Apr
08
2012

March of the Nazi’s Olympic prostitutes

In its uniquely twisted ideology, the National Socialist Party of Germany (NASDP or Nazi) presented itself as the natural champion of traditional morality. It rewarded and honoured mothers who had strengthened the fatherland by bearing prodigious broods. It supported wholesome exercise and outdoor activities through its ‘Kraft durch Freude’ (Strength through Joy) leisure organization. Indeed, the Nazi’s original 25-point programme made their position clear:

“21.      The State has the duty to help raise the standard of national health by providing maternity welfare centers, by prohibiting juvenile labor, by increasing physical fitness through the introduction of compulsory games and gymnastics, and by the greatest possible encouragement of associations concerned with the physical education of the young.”

This wholesome aspiration jarred against the Germany of the Weimar Republic. Berlin, the decadent heart of the ‘morally bankrupt’ republic (as conservative Germans saw it), was the world-famous liberal, radical and tolerant backdrop for a frenetic artistic, cultural and social scene.

A disorientating and unprecedented mood of sexual liberation had seen the establishment of approximately 500 erotic entertainment venues in the German capital. Homosexuality, transvestism, free love, experimentation and, inevitably, prostitution accompanied the more benign cabarets and drinking dens.

It was inevitable that in the clash of worlds following the Nazi assumption of power in 1933, Weimar culture would be crushed and Berlin forced to be a conservative city better reflective of the priorities of the ruling party. The city’s Jewish population was immediately targeted for special persecution and Berlin’s new ruling elite steadily attended to the ‘problems’ of homosexuals, prostitutes, ‘immoral’ nightlife and anything they felt was decadent or improper.

This was not simply the exuberant excess of a movement fresh to power – persecution would only increase as the months and years progressed. Homosexuals were specifically targeted in a major wave of arrests in October 1934 and the assault on the Jewish population was intensified by the Nuremburg laws of 15 September 1935.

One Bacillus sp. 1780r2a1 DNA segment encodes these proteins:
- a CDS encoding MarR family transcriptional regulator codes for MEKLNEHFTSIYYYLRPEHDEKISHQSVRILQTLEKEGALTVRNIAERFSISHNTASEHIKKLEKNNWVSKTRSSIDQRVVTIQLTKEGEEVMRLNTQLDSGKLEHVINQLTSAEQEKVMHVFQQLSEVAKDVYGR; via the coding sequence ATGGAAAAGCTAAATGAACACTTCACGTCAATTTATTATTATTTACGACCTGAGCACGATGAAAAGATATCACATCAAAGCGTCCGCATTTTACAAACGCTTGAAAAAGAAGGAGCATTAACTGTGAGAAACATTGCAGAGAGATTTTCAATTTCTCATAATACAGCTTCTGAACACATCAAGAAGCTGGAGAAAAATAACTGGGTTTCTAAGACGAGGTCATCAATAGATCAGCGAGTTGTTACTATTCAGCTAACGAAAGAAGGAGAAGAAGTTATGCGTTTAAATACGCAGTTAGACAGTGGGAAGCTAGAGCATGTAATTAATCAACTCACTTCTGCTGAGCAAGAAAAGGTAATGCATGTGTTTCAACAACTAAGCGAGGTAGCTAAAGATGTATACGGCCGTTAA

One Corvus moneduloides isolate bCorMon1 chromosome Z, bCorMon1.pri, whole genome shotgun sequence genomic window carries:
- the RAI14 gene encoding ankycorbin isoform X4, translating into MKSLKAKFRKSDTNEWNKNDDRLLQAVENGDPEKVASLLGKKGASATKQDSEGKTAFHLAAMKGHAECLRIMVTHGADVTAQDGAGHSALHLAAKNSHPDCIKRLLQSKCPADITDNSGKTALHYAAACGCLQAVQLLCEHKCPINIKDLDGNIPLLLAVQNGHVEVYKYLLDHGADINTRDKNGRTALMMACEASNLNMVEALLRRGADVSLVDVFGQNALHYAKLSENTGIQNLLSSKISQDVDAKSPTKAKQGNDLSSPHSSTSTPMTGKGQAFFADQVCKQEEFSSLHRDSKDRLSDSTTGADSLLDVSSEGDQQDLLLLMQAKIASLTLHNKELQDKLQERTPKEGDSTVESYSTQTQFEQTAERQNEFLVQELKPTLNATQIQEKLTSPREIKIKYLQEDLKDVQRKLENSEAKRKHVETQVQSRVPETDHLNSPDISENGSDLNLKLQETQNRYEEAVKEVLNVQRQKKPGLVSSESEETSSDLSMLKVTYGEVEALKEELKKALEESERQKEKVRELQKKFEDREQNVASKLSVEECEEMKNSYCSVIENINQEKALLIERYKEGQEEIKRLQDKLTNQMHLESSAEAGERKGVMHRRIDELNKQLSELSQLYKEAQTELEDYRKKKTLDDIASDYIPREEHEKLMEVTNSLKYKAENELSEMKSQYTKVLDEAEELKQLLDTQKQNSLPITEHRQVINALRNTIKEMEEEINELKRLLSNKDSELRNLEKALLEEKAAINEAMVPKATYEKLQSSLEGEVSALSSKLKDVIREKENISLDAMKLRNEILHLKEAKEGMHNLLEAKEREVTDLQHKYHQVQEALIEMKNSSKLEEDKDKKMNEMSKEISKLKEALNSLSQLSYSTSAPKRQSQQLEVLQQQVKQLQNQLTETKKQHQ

This left the Nazi’s propaganda minister, Josef Goebbels, with a unique challenge. Weimar Germany had secured the rights to host the 1936 Olympic Games in Berlin. It was a unique opportunity for Goebbels to showcase the regime to a sceptical international audience. But what was to be done with the inconvenient daubs of anti-Semitic graffiti and posters declaiming the menace of the Jews that were liberally spread throughout Berlin?

And how could they ensure visitors were not disappointed by the low-key nightlight that had replaced Weimar Berlin’s famous (and infamous) social scene. Goebbels was keen demonstrate that the Nazi regime was civilised and desperate to avoid criticism. The Anti-Semitic posters and graffiti were hastily removed from Berlin’s central area and the propaganda ministry stressed the importance of providing warm, Teutonic hospitality to foreigners.

Perhaps the most startling element of this campaign was the relaxation of controls on prostitution. Approximately 7,000 prostitutes were given the freedom to ply their trade, so ensuring male visitors could be provided with an intimate introduction to Germany’s virtues. This gave an uncharacteristically erotic spin on the concept of Strength through Joy. A relaxation of the regime’s sexual prohibitions was also made for foreign visitors – they would not to be subjected to the Nazi’s criminal sanctions against homosexuality.

The façade of tolerance and welcome was well maintained – the Berlin Games garnered widespread press approval. A report in the New York Times suggested that the successful hosting of the Olympics had put Germany “back in the fold of nations,” and even made Germans themselves “more human again.” William Shirer, the perceptive foreign correspondent for CBS, noted in his diary that:

“I’m afraid the Nazis have succeeded with their propaganda. First, the Nazis have run the Games on a lavish scale never before experienced, and this has appealed to the athletes. Second, the Nazis have put up a very good front for the general visitors, especially the big businessmen.”

Despite this, the Nazi regime worked assiduously behind the scenes to round up and incarcerate gypsies, homosexuals and any other undesirables from the streets of Berlin. On 16 July 1936 approximately 800 Gypsies were interned in a special camp in the Berlin suburb of Marzahn.

The veneer of Nazi tolerance was paper-thin even during the Games and was completely stripped in the following months and years. The persecution of Germany’s Jews would escalate inexorably through Kristallnacht to the unprecedented horrors of the Holocaust.

Homosexuals were targeted with renewed zeal when the Nazis created a department (Reichszentrale zur Bekämpfung der Homosexualität und Abtreibung – the Reich’s Central Office for Combating Homosexuality and Abortion) in 1936 with a mission seek out, arrest and detain homosexuals.

The Weimar Republic’s brief flirtation with tolerance and openness was over, but would return after then destruction of the Third Reich. Berlin today revels in the raucous glow of its Weimar past and comfortably wears the raffish, artistic air of a liberal cultural centre.

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